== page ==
HLT426 Biopsychosocial Care in Transdisciplinary Primary Care Teams (8)


This subject critically analyses the changes required by health care professionals working in a multidisciplinary environment, in response to political and health policy reform. The subject addresses the complexities of providing psychological and supportive care to people with advanced chronic and terminal illness across the life span, from a person centered, transdisciplinary lens, in primary health care.

+ Subject Availability Modes and Location

Session 1
DistanceWagga Wagga Campus
Continuing students should consult the SAL for current offering details: HLT426
Where differences exist between the Handbook and the SAL, the SAL should be taken as containing the correct subject offering details.

Subject information

Duration Grading System School:
One sessionHD/FLSchool of Humanities and Social Sciences

Enrolment restrictions

Previous Bachelor degree must be an allied health degree, a psychology related degree, social work or welfare related degree or nursing degree.

Learning Outcomes

Upon successful completion of this subject, students should:
  • be able to conceptualise and define a biopsychosocial model of health care
  • be able to define and synthesise the concepts of biopsychosocial care in advanced chronic and terminal illness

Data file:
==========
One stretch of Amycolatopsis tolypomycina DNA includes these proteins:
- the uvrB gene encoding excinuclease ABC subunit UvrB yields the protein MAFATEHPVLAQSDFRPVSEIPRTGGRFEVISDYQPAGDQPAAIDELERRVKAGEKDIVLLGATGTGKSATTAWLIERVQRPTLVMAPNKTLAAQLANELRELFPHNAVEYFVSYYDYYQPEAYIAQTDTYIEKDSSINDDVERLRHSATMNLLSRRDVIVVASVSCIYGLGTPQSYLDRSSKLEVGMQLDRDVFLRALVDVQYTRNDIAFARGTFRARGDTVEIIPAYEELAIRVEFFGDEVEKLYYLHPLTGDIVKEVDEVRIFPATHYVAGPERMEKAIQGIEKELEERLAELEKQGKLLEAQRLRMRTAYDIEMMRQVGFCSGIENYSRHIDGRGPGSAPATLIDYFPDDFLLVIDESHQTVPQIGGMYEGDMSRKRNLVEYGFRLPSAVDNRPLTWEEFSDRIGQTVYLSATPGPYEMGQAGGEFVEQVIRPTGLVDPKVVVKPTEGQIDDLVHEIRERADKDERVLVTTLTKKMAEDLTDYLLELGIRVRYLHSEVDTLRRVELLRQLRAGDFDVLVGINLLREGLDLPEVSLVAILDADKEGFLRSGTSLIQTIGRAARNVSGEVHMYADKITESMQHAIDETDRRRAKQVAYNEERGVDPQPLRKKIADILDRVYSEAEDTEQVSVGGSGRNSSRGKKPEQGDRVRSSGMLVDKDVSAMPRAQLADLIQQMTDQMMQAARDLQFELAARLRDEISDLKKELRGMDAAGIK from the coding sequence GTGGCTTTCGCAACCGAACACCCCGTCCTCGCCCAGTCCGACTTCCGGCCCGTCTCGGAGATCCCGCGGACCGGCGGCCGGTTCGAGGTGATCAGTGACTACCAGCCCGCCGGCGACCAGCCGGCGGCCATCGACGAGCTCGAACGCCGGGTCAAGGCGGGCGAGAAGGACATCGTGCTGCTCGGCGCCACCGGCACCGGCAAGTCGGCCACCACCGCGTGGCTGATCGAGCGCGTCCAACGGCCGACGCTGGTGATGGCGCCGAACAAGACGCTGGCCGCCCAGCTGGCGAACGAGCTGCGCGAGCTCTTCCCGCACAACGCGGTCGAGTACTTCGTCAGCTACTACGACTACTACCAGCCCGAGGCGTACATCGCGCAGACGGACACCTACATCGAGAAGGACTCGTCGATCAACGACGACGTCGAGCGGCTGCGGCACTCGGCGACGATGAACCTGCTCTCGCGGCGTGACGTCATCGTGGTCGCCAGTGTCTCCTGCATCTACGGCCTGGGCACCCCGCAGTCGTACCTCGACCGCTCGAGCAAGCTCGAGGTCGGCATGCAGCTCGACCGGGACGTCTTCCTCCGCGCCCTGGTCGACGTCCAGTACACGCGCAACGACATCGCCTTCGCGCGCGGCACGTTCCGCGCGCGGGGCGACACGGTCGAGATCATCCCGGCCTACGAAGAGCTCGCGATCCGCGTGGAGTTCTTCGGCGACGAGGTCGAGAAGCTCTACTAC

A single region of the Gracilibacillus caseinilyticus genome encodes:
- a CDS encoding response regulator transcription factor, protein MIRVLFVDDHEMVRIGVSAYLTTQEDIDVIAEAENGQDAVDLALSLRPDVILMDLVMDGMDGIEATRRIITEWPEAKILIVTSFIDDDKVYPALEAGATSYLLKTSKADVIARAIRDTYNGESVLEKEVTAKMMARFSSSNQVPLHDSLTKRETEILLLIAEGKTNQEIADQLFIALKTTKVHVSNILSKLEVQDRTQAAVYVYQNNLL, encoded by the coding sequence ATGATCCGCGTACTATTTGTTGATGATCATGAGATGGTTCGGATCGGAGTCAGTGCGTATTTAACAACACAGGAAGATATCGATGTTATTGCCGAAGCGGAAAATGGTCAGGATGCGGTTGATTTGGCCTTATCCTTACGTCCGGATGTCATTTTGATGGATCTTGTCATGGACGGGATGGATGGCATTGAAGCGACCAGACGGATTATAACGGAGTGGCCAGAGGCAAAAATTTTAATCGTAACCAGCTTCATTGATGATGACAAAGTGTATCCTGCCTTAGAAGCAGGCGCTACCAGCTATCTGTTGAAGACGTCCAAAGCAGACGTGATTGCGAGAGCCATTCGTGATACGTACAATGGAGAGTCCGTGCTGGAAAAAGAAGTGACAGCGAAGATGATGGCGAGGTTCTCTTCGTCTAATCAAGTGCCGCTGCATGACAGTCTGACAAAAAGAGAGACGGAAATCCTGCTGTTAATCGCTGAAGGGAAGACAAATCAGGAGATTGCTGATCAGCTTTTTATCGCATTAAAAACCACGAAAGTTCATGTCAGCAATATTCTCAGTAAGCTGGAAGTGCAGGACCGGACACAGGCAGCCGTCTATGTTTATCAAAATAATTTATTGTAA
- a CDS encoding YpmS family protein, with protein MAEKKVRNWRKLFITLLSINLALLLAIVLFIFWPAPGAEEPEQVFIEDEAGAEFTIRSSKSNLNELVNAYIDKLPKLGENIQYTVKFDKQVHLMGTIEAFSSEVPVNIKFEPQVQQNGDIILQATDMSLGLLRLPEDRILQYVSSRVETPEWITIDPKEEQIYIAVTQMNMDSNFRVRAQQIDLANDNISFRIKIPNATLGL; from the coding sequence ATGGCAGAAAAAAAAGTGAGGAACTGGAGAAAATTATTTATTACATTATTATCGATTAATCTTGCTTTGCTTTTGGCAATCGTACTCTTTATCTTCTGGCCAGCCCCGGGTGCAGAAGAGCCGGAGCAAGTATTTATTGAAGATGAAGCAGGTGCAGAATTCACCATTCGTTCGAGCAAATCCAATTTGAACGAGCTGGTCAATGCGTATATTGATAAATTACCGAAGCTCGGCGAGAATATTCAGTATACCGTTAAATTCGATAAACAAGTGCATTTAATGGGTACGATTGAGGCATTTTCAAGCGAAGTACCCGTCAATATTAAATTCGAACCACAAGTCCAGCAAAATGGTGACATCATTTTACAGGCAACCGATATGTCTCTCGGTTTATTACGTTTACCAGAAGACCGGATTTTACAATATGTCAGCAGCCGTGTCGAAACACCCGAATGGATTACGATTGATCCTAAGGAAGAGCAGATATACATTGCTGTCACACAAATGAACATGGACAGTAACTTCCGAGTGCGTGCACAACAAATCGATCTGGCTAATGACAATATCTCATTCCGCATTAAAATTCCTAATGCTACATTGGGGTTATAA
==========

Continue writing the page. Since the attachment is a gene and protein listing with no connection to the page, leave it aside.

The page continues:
• be able to differentiate between primary care and primary health care
  • be able to communicate their knowledge of primary health care and its impact on transdisciplinary approaches
  • be able to critically reflect on the relationship between concepts of biopsychosocial care and transdisciplinary primary care teams
  • be able to facilitate the development of transdisciplinary primary care teams with a person centred and unit of care focus


The subject will cover the following topics:
  • primary care and primary health care
  • development of the concept of biopsychosocial care
  • the biopsychosocial care model
  • the use of biopsychosocial care by transdisciplinary primary care teams
  • biopsychosocial issues across the disease trajectories and life course
  • mapping patient journeys using a biopsychosocial model
  • negotiation and patient analysis skills as relevant to person centred care
  • investigating the impact of the psychological, biological and social aspects associated with advanced chronic and terminal illness


The information contained in the 2016 CSU Handbook was accurate at the date of publication: 06 September 2016. The University reserves the right to vary the information at any time without notice.